TALIBAN COMEBACK: 500 US soldiers heading back to Afghanistan

A battalion of 500 U.S. Army infantrymen is being sent to southern Afghanistan’s volatile Helmand Province where the Taliban have made a comeback, Fox News has learned. The decision, confirmed by defense officials, is a sign of military escalation in the country even as the Obama administration tries to draw down.

The battalion is meant to relieve a company of 150 soldiers, giving the U.S. Army nearly 350 more soldiers to prevent the Taliban from taking over volatile Helmand province. The Army’s 2-87 infantry battalion, part of the 10th Mountain Division based at Ft. Drum, N.Y., was scheduled to deploy to Bagram Airbase in Afghanistan this winter — but instead will be sent to Helmand, according to defense officials familiar with the order.

The additional soldiers will provide increased “force protection” for a team of special operations forces training and advising the Afghan Army’s 215th Corps, which has suffered from desertions and poor leadership, according to the top U.S. commander in Afghanistan.

The 500 soldiers will not increase the overall number of U.S. soldiers in Afghanistan. That number will remain at 9,800, according to defense officials.

A spokesman for U.S. forces in Afghanistan says the new Army troops will not “participate in combat operations.”

Fox News

During a Pentagon press briefing taking place at the same time of the Helmand battle in January, Pentagon Press Secretary Peter Cook refused to call the ongoing firefight “combat.”

“It is safe to say that Afghanistan is a dangerous place” Cook said, when asked by Fox News if a “combat mission” continues in Afghanistan. “That mission has not changed for the U.S. troops on the ground – providing training and assistance to those Afghan forces,” he added.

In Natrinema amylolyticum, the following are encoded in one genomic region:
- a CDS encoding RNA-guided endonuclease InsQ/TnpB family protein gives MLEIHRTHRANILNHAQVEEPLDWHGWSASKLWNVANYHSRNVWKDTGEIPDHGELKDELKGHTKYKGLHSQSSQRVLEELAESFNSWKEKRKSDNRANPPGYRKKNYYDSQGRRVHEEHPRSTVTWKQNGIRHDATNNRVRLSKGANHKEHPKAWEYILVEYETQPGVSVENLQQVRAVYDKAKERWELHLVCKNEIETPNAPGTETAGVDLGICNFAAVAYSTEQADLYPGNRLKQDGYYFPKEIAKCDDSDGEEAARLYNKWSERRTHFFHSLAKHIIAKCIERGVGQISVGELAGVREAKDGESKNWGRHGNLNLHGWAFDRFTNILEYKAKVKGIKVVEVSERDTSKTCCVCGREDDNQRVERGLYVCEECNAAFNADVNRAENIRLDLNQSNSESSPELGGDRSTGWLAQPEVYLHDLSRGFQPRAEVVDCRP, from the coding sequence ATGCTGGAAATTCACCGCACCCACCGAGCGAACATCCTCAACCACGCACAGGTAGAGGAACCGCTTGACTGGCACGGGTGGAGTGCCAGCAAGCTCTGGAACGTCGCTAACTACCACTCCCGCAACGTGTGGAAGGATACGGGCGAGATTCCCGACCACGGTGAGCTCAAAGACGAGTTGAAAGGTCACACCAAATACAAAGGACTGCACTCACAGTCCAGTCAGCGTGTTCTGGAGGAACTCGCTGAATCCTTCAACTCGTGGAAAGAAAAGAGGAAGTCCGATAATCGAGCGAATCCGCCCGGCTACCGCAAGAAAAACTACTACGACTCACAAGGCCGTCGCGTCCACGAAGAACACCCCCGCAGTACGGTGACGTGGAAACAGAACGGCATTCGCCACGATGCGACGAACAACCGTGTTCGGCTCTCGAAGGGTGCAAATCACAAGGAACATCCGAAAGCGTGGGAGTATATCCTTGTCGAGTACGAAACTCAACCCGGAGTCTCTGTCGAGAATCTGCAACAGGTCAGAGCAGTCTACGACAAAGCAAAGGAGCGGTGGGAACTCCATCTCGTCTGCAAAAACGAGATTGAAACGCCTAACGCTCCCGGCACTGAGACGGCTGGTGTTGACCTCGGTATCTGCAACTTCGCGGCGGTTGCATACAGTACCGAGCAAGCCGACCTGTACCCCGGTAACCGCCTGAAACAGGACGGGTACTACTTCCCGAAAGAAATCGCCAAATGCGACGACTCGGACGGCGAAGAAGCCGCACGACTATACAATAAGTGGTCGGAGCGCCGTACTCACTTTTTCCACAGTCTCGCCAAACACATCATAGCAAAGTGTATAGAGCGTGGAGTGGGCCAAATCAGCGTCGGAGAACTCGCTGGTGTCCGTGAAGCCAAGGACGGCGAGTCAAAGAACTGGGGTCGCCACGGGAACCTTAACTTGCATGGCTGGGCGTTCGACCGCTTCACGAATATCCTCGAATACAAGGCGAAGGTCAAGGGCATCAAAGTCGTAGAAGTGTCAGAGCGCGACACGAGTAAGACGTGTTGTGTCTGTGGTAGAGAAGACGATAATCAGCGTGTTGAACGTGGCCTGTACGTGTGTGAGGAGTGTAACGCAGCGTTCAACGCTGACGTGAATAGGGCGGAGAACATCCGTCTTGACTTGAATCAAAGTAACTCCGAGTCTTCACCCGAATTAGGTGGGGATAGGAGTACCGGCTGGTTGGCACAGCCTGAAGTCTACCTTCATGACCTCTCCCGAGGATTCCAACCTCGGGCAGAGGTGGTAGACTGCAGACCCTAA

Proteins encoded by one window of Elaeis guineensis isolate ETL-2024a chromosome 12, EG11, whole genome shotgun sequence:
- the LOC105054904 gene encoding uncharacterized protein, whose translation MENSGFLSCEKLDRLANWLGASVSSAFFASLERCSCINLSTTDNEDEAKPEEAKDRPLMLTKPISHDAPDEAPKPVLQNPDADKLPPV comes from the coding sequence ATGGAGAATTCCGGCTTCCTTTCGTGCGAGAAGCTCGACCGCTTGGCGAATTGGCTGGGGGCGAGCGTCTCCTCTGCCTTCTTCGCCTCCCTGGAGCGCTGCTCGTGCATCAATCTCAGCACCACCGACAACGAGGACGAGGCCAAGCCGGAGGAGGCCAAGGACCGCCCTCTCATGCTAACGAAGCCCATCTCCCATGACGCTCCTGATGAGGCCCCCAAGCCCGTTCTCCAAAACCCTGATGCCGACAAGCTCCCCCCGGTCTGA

Fox News

The Guardian first reported that a U.S. Army battalion would be sent to Helmand.

Prior to the drawdown in 2014, 378 U.S. Marines and 450 British soldiers died in Helmand in some of the fiercest fighting since combat operations began in Afghanistan after 9/11.

The 500 soldiers deployed there have to occupy a former U.S. base in Afghanistan turned over to Afghan forces at the end of 2014.

This development comes less than a week after the outgoing U.S. commander for U.S. and allied forces in Afghanistan told lawmakers that rules of engagement prevent U.S. forces from striking the Taliban unless in self-defense.

“Our country has made the decision that we are not at war with the Taliban,” Gen. John Campbell told senators. The State Department does not include the Taliban on its foreign terrorist organizations list.

As it stands, by end of 2016, the U.S. military will reduce to 5,500 troops from 9,800 currently – a slower pace than originally laid out by President Obama.

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